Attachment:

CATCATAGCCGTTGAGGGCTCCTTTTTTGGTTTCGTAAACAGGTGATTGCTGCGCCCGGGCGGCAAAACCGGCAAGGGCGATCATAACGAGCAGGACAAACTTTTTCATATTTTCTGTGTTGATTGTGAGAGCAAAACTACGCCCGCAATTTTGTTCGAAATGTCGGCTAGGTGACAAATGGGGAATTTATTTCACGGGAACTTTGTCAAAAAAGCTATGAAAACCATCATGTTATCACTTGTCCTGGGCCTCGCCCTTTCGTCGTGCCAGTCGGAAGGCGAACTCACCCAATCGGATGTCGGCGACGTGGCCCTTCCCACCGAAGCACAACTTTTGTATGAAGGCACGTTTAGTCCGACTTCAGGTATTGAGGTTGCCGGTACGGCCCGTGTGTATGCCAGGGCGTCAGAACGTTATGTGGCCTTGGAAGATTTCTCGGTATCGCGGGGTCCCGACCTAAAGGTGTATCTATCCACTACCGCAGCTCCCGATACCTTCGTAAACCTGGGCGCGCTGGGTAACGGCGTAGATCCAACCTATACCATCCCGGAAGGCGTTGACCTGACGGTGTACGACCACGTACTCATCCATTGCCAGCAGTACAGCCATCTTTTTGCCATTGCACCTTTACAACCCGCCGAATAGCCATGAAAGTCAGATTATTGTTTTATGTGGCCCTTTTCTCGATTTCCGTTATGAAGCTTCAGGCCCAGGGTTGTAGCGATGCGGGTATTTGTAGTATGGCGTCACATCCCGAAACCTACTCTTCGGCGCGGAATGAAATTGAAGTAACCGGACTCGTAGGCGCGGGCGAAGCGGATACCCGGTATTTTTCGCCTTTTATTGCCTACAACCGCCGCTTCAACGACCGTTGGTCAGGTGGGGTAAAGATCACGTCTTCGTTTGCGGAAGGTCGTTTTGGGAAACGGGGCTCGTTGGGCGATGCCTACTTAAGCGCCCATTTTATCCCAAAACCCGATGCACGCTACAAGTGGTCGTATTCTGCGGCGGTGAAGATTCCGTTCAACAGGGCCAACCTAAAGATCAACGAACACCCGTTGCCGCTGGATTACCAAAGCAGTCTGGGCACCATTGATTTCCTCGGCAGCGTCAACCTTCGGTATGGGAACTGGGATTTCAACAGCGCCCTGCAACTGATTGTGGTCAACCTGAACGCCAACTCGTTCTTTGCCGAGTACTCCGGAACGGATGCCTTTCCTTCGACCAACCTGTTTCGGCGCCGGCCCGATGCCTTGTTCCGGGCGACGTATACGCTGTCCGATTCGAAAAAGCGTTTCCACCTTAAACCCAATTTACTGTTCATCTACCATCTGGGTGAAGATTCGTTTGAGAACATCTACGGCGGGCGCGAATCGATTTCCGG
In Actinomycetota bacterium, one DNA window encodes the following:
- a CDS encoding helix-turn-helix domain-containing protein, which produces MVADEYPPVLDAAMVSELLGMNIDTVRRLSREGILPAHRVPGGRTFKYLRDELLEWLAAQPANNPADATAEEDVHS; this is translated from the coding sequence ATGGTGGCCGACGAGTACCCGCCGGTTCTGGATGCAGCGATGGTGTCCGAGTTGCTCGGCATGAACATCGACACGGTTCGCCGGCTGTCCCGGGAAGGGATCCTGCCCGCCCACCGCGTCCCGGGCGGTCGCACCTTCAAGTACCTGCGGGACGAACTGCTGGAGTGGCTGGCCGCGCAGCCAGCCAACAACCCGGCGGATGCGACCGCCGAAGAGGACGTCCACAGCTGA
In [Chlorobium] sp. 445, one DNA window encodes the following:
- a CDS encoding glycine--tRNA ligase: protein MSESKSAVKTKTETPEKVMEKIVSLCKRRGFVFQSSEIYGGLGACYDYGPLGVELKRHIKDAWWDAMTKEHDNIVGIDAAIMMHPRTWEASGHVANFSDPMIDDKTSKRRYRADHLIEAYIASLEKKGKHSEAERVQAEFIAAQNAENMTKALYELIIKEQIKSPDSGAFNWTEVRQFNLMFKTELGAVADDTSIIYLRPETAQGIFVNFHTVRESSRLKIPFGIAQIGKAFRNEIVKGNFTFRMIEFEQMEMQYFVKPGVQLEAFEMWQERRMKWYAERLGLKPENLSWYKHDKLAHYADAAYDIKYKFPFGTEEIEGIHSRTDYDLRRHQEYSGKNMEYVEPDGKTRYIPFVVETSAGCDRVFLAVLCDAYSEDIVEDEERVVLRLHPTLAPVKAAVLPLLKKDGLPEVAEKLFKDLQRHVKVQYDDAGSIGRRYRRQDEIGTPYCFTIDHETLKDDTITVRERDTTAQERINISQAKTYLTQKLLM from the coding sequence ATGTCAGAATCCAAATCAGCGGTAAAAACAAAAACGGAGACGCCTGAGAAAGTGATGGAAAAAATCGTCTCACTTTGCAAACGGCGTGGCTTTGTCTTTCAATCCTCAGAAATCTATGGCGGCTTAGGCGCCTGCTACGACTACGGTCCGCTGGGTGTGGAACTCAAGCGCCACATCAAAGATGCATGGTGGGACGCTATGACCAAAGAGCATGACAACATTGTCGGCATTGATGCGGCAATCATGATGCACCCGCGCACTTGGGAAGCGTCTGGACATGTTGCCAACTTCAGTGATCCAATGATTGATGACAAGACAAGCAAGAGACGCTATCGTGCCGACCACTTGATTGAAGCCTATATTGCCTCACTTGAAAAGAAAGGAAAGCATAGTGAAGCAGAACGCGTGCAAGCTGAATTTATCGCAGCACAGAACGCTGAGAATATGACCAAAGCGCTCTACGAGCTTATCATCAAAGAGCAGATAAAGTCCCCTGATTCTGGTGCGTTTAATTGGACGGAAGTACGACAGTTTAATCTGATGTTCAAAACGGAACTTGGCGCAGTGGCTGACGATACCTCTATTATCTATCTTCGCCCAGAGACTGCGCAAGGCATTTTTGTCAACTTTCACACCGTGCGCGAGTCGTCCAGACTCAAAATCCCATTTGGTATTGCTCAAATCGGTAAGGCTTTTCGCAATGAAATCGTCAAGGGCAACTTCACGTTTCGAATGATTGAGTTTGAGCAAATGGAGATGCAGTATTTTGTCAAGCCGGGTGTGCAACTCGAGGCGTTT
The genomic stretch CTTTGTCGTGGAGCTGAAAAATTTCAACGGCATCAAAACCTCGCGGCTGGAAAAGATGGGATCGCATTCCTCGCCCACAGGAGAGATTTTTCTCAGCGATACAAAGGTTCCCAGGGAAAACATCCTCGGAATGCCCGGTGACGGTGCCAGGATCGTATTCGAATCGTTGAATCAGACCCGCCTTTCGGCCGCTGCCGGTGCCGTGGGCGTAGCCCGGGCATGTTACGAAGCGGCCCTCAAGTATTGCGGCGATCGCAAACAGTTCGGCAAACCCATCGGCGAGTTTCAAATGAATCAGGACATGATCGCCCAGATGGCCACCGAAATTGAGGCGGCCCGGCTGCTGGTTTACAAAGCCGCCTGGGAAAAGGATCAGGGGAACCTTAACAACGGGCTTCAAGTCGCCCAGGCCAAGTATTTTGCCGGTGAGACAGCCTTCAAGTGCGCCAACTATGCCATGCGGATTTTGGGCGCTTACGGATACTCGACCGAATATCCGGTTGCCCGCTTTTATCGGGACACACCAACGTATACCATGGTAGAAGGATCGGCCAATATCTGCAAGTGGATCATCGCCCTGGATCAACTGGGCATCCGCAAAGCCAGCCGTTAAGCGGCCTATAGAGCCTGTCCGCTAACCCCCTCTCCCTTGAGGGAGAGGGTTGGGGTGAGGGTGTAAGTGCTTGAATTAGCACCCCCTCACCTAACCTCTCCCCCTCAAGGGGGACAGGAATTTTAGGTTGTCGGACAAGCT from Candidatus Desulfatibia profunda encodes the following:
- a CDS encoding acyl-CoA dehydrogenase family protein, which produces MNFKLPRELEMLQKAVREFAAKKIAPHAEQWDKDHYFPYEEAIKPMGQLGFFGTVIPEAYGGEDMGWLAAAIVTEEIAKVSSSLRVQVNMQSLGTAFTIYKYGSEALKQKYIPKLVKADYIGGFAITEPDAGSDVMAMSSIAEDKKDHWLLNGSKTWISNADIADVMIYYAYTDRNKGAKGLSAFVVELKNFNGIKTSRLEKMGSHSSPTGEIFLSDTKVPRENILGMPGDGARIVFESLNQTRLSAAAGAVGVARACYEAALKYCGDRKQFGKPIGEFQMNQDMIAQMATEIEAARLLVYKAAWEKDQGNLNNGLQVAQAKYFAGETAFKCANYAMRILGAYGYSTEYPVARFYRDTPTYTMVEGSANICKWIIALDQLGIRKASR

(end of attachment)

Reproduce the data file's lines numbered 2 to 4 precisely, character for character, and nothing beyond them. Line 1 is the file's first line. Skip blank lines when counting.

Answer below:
In Actinomycetota bacterium, one DNA window encodes the following:
- a CDS encoding helix-turn-helix domain-containing protein, which produces MVADEYPPVLDAAMVSELLGMNIDTVRRLSREGILPAHRVPGGRTFKYLRDELLEWLAAQPANNPADATAEEDVHS; this is translated from the coding sequence ATGGTGGCCGACGAGTACCCGCCGGTTCTGGATGCAGCGATGGTGTCCGAGTTGCTCGGCATGAACATCGACACGGTTCGCCGGCTGTCCCGGGAAGGGATCCTGCCCGCCCACCGCGTCCCGGGCGGTCGCACCTTCAAGTACCTGCGGGACGAACTGCTGGAGTGGCTGGCCGCGCAGCCAGCCAACAACCCGGCGGATGCGACCGCCGAAGAGGACGTCCACAGCTGA
In [Chlorobium] sp. 445, one DNA window encodes the following: